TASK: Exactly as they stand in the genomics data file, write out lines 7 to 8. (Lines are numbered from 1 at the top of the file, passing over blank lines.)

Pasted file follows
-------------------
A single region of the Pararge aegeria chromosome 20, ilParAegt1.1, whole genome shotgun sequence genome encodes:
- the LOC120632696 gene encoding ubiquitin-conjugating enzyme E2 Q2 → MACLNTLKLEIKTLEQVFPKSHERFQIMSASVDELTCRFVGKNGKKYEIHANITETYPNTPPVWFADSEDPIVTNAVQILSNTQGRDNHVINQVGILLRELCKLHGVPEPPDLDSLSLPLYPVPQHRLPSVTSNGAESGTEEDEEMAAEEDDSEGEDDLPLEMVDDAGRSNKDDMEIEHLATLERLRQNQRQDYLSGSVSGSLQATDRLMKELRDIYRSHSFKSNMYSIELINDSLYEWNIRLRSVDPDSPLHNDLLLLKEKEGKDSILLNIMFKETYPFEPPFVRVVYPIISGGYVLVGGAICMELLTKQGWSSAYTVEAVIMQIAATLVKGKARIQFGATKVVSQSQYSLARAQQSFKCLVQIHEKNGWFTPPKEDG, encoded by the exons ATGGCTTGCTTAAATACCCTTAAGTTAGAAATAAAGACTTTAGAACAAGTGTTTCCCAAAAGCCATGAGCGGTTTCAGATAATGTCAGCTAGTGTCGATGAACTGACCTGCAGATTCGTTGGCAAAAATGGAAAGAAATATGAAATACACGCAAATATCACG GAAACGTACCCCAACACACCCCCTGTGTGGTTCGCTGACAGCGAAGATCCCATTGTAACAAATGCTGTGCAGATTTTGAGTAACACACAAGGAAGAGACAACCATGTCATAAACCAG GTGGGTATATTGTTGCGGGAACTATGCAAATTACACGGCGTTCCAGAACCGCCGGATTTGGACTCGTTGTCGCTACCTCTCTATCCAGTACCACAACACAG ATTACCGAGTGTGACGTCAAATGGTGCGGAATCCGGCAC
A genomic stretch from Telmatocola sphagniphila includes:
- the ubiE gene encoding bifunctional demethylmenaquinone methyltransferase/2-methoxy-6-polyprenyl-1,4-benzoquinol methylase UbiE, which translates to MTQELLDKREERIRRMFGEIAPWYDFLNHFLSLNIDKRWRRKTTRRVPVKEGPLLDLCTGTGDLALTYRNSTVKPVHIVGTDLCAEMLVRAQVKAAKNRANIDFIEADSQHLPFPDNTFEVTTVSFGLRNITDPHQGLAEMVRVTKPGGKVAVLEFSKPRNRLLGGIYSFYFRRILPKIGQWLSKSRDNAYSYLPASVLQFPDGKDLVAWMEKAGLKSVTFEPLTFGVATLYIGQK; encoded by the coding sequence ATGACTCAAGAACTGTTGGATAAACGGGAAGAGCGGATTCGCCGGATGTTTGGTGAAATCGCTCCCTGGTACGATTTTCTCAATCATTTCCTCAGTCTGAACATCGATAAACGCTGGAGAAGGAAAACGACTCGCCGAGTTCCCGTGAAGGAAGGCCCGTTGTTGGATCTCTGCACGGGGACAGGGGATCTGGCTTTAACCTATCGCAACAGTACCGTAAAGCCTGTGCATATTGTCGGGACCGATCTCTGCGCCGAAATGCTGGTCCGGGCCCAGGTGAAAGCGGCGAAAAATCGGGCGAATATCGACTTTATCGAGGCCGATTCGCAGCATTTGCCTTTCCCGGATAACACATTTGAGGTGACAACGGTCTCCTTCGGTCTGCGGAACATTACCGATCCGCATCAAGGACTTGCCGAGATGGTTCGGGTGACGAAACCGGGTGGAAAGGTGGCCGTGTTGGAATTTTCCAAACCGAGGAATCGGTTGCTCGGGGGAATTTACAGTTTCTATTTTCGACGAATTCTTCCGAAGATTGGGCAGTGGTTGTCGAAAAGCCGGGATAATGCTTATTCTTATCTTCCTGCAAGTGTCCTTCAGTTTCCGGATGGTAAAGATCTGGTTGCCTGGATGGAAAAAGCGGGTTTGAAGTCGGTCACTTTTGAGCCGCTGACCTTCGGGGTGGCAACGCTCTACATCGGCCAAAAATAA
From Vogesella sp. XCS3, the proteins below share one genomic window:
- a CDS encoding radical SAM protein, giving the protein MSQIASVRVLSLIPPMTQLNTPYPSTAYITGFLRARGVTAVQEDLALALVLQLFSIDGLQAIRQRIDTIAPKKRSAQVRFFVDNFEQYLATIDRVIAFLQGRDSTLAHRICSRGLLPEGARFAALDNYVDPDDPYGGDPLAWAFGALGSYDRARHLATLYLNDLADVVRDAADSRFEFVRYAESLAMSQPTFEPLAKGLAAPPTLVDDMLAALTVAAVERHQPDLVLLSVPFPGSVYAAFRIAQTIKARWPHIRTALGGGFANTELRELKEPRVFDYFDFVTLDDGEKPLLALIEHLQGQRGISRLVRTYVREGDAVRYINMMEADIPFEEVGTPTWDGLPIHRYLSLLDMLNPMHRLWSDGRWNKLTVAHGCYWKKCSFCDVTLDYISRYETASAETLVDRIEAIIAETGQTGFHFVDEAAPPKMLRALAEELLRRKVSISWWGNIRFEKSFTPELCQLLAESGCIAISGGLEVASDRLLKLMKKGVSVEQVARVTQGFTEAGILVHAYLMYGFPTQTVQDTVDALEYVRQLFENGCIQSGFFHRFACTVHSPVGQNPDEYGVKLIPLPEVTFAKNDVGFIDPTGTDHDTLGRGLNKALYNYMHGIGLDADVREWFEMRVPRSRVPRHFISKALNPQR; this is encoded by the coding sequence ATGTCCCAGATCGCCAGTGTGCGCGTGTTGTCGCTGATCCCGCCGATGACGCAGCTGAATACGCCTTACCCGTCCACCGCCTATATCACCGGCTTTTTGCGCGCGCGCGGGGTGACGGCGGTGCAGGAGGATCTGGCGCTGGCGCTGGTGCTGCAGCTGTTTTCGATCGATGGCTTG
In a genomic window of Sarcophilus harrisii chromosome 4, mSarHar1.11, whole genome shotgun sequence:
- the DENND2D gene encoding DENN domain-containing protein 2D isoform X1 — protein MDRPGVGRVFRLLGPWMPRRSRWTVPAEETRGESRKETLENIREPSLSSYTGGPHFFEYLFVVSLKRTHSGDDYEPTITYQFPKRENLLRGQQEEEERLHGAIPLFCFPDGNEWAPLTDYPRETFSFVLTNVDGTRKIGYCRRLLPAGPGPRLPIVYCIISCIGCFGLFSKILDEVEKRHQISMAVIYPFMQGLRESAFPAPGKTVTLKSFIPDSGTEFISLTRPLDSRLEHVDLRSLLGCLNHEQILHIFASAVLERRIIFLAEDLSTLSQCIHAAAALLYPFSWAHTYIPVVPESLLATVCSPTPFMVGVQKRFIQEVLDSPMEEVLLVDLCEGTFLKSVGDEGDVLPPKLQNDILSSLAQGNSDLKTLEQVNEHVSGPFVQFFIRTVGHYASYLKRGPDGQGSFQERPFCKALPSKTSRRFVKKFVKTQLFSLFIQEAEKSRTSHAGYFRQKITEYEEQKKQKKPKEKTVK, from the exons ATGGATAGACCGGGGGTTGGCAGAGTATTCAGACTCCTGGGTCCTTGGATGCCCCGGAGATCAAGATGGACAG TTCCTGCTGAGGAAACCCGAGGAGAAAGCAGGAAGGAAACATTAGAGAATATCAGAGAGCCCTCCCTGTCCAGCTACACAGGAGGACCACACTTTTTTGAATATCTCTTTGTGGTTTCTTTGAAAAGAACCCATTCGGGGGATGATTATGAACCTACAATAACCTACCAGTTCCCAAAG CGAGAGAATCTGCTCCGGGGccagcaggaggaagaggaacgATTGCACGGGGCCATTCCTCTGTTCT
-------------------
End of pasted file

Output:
In a genomic window of Sarcophilus harrisii chromosome 4, mSarHar1.11, whole genome shotgun sequence:
- the DENND2D gene encoding DENN domain-containing protein 2D isoform X1 — protein MDRPGVGRVFRLLGPWMPRRSRWTVPAEETRGESRKETLENIREPSLSSYTGGPHFFEYLFVVSLKRTHSGDDYEPTITYQFPKRENLLRGQQEEEERLHGAIPLFCFPDGNEWAPLTDYPRETFSFVLTNVDGTRKIGYCRRLLPAGPGPRLPIVYCIISCIGCFGLFSKILDEVEKRHQISMAVIYPFMQGLRESAFPAPGKTVTLKSFIPDSGTEFISLTRPLDSRLEHVDLRSLLGCLNHEQILHIFASAVLERRIIFLAEDLSTLSQCIHAAAALLYPFSWAHTYIPVVPESLLATVCSPTPFMVGVQKRFIQEVLDSPMEEVLLVDLCEGTFLKSVGDEGDVLPPKLQNDILSSLAQGNSDLKTLEQVNEHVSGPFVQFFIRTVGHYASYLKRGPDGQGSFQERPFCKALPSKTSRRFVKKFVKTQLFSLFIQEAEKSRTSHAGYFRQKITEYEEQKKQKKPKEKTVK, from the exons ATGGATAGACCGGGGGTTGGCAGAGTATTCAGACTCCTGGGTCCTTGGATGCCCCGGAGATCAAGATGGACAG TTCCTGCTGAGGAAACCCGAGGAGAAAGCAGGAAGGAAACATTAGAGAATATCAGAGAGCCCTCCCTGTCCAGCTACACAGGAGGACCACACTTTTTTGAATATCTCTTTGTGGTTTCTTTGAAAAGAACCCATTCGGGGGATGATTATGAACCTACAATAACCTACCAGTTCCCAAAG CGAGAGAATCTGCTCCGGGGccagcaggaggaagaggaacgATTGCACGGGGCCATTCCTCTGTTCT